Tobias Pils

captain petzel berlin

June 9 – August 13, 2016
Opening: Thursday, June 9, 
6 – 8:30 pm


The graphic forms of Tobias Pils—the lines and shapes, even the spaces that he creates—shift from every direction they appear to take. Their ambivalence introduces interpretive anxiety. The indeterminate situation of Pils’s imagery ought to trouble him, yet I suspect that it proves perversely pleasurable, as conditions of existential tension sometimes do. Rather than plotting the outcome of his work in advance, Pils may be falling into it. He—his art—remains open to whatever happens. When one of his images heads somewhere in particular, its directional tendency just as quickly develops knots, kinks, or twists.

A number of Pils’s images from 2010, rendered starkly in black ink on white paper, consist of irregular or fragmentary grids of ruled lines overlaid with wavy lines at once related and unrelated to the grid. Sometimes the waves have been coordinated with segments of the grid, at times they become tangent to the ruled lines, but just as often they violate boundaries to establish forms of interference. There are also splotches of ink that might be deliberately positioned or merely residues of random accidents. To complicate matters, these irregular spots might be accidents converted to instances of deliberate placement. In sum, Pils’s drawings exist on an indefinite edge of order and disorder, as if they were derived from an orderly past (existence as we have constructed it) in recognition of a disorderly present (existence as we live it). Is this effect intentional? If the drawings revealed an answer to this question, they would no longer be situated at the edge. They would instead display the order we associate with a rational plan.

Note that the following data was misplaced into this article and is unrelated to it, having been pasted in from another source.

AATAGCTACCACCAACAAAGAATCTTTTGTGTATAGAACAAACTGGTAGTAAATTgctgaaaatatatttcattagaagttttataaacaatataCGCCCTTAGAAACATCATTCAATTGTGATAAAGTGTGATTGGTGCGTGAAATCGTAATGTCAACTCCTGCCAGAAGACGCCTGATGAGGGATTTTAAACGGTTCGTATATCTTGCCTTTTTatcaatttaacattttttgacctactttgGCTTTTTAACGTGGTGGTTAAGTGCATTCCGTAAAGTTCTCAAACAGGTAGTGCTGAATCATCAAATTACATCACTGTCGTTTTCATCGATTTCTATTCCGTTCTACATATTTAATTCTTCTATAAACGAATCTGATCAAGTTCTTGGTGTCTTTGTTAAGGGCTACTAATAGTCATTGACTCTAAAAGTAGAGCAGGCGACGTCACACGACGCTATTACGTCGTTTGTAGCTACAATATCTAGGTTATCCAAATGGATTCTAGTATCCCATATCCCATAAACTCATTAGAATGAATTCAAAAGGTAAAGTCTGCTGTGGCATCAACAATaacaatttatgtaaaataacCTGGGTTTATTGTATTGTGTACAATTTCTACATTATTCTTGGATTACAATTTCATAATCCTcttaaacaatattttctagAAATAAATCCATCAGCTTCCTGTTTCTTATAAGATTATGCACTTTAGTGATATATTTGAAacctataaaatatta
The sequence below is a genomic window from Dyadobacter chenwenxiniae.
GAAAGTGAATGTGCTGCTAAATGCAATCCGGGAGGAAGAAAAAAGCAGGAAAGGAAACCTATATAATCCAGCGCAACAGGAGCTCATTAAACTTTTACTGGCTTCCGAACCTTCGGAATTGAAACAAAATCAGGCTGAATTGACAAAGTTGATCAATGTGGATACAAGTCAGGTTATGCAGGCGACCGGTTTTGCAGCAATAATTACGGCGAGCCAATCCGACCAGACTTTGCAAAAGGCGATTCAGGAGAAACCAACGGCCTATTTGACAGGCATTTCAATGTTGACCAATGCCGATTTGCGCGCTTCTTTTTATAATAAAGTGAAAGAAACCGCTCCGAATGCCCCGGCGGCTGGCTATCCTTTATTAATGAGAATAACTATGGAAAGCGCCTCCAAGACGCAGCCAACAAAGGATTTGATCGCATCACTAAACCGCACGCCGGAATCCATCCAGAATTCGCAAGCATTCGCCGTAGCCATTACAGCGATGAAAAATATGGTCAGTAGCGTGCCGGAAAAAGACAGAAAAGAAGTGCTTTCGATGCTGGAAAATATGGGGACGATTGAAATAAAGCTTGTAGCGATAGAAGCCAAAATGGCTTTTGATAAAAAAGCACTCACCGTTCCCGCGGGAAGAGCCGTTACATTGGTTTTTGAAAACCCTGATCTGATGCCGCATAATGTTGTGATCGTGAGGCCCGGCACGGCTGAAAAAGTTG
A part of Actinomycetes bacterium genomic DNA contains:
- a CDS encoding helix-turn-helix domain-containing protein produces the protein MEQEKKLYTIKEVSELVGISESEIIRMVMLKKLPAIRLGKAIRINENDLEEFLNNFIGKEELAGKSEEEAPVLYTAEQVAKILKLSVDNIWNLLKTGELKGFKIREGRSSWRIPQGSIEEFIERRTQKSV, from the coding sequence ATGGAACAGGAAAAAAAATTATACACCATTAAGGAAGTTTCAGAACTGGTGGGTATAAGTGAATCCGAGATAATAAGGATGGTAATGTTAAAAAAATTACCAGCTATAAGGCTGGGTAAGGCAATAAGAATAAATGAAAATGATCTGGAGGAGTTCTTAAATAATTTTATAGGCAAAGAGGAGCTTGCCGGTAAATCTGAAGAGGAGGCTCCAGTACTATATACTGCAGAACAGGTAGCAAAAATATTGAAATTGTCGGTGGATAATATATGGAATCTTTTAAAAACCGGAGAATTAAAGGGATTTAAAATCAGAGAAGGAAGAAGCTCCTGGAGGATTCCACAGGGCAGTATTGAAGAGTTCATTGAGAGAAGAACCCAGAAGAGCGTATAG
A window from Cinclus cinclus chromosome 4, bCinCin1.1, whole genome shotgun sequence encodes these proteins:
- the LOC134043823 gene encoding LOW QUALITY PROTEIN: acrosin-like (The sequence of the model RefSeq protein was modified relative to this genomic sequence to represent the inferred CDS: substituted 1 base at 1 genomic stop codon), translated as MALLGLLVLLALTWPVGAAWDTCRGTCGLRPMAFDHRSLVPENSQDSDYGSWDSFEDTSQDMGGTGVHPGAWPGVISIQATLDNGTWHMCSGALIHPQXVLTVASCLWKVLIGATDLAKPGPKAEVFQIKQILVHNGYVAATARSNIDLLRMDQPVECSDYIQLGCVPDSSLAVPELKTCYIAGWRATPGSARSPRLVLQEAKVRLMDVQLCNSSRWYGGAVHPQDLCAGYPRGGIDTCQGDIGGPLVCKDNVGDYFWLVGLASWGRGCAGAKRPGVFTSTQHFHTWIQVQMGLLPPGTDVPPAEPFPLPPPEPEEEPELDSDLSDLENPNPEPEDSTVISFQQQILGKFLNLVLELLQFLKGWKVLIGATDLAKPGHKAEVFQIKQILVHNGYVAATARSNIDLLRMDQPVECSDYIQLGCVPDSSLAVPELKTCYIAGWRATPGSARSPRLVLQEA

Pils’s works on canvas generate analogous interpretive frustrations. We may be witnessing a conscious aesthetic strategy, evidence of active artifice. But the ambiguities might also point to a psychological or sensory state that Pils passively endures. “I don’t believe in solutions,” he says, “so I try to forget every painting before I start a new one.”[i] Trying to forget is an active strategy that leads to obliviousness, a passive psychological condition. It leaves the painter free to do anything, but with no basis of instruction.

.. We have intuitions that we barely feel and fail to recognize, and yet they have consequences. Pils’s art is an exploration of intuition.

Text : Richard Shiff

Capitain Petzel  

Karl-Marx-Allee 45  10178 Berlin  + 493024088130